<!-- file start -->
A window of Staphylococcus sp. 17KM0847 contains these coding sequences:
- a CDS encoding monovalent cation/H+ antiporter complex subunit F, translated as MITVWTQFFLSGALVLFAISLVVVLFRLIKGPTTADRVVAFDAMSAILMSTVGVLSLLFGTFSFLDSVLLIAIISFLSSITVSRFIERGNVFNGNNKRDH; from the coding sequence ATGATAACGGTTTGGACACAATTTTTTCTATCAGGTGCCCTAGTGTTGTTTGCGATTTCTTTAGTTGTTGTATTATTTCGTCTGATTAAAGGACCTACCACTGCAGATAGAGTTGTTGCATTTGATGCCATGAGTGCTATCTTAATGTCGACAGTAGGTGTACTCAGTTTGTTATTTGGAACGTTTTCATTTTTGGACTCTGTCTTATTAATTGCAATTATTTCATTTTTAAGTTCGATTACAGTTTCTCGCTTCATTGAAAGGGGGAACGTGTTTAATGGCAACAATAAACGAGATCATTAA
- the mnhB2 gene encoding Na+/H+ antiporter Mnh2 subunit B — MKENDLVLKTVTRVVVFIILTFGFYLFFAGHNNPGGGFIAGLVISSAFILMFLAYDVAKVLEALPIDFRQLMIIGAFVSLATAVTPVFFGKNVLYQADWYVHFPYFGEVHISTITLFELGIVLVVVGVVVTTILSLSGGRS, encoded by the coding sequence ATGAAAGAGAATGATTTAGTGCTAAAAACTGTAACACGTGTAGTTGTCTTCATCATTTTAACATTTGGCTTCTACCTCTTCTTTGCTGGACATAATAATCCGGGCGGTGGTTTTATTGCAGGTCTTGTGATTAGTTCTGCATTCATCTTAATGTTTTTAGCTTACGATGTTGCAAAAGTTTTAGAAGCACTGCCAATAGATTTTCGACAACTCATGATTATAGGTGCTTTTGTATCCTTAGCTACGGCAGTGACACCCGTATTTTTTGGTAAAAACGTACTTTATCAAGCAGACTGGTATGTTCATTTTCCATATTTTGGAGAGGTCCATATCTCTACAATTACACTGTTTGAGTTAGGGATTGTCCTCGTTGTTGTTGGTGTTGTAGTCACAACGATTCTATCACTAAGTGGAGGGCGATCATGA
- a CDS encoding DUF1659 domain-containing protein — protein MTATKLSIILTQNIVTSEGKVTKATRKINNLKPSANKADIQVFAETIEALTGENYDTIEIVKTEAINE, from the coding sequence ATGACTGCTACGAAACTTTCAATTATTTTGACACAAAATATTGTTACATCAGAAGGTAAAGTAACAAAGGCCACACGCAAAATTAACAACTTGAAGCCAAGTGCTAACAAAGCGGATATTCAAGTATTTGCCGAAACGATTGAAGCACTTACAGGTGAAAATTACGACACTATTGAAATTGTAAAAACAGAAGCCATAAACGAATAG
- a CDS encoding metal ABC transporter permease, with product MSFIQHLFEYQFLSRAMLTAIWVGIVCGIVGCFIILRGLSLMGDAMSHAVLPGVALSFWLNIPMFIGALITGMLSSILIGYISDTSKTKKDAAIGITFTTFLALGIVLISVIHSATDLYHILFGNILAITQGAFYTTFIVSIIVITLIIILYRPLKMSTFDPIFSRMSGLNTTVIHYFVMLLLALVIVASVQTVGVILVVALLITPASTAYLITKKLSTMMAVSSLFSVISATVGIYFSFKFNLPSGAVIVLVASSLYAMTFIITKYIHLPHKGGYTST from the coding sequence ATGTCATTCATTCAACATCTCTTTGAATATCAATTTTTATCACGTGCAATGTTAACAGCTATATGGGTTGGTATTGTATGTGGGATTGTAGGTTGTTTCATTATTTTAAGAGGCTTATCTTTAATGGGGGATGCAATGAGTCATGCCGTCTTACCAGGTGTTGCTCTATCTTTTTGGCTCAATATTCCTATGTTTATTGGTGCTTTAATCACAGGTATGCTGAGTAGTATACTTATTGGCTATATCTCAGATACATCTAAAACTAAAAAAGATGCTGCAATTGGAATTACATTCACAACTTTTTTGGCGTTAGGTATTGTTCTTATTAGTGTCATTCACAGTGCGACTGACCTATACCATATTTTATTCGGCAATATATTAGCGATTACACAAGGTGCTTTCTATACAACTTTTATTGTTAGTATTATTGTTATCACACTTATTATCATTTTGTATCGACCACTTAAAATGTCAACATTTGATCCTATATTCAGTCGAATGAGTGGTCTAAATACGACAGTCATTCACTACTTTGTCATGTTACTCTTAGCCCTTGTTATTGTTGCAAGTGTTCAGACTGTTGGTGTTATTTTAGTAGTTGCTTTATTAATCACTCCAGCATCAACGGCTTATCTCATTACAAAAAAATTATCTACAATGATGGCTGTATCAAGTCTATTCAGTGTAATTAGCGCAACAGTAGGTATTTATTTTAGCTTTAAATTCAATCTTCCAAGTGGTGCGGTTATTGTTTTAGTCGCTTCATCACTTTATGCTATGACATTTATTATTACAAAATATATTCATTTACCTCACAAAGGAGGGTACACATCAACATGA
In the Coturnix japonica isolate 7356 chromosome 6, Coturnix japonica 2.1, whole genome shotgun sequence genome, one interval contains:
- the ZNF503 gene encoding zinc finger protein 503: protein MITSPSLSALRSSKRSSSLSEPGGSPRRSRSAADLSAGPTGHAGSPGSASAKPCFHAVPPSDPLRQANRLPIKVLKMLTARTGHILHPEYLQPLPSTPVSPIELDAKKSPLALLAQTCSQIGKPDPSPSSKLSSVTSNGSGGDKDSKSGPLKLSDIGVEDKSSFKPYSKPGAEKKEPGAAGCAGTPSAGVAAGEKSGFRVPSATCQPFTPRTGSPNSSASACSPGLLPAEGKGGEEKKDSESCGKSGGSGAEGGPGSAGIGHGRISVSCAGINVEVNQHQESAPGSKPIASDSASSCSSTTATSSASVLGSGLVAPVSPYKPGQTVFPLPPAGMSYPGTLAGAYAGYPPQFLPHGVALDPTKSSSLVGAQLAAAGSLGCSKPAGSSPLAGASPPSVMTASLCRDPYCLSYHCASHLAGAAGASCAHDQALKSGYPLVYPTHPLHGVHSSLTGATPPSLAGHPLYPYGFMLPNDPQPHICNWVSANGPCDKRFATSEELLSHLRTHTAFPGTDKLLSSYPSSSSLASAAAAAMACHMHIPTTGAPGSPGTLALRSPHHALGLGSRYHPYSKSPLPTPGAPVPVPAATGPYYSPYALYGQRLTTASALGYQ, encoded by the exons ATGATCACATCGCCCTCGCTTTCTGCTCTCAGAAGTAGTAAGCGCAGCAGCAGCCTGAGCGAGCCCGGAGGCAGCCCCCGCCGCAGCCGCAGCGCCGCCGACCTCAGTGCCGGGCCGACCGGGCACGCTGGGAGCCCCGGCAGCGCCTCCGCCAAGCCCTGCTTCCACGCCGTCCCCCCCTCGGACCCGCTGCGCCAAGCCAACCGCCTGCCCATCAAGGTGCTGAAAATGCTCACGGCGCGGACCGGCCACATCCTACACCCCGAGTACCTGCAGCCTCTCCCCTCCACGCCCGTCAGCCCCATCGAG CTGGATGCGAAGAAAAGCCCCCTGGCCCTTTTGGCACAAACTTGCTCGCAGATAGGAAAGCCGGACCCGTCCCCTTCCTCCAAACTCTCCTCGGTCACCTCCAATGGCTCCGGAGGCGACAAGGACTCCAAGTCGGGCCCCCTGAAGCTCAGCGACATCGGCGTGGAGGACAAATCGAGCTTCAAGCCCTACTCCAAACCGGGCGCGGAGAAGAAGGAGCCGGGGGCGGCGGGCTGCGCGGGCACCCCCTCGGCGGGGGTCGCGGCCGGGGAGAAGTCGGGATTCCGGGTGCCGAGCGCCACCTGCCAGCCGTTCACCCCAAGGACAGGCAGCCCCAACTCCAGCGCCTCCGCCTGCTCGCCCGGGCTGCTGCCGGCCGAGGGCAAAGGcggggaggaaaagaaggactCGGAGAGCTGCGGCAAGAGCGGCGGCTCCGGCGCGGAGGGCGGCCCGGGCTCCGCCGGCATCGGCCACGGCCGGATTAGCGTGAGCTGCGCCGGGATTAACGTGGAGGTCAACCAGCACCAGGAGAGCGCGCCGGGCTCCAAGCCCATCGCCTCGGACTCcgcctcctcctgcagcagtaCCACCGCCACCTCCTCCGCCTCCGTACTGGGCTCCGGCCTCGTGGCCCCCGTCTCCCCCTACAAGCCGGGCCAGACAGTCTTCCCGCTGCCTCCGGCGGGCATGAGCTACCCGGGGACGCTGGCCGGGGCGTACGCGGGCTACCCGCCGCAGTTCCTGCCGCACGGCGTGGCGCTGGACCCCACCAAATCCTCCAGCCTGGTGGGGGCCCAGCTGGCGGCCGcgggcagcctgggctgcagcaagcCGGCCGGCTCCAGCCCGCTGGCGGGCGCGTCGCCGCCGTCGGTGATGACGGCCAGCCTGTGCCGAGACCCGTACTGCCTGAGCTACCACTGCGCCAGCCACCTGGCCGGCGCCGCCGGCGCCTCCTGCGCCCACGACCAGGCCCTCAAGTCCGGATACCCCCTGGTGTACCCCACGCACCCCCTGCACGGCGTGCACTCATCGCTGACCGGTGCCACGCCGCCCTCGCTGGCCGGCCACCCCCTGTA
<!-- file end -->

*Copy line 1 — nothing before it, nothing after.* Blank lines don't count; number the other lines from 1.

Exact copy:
A window of Staphylococcus sp. 17KM0847 contains these coding sequences: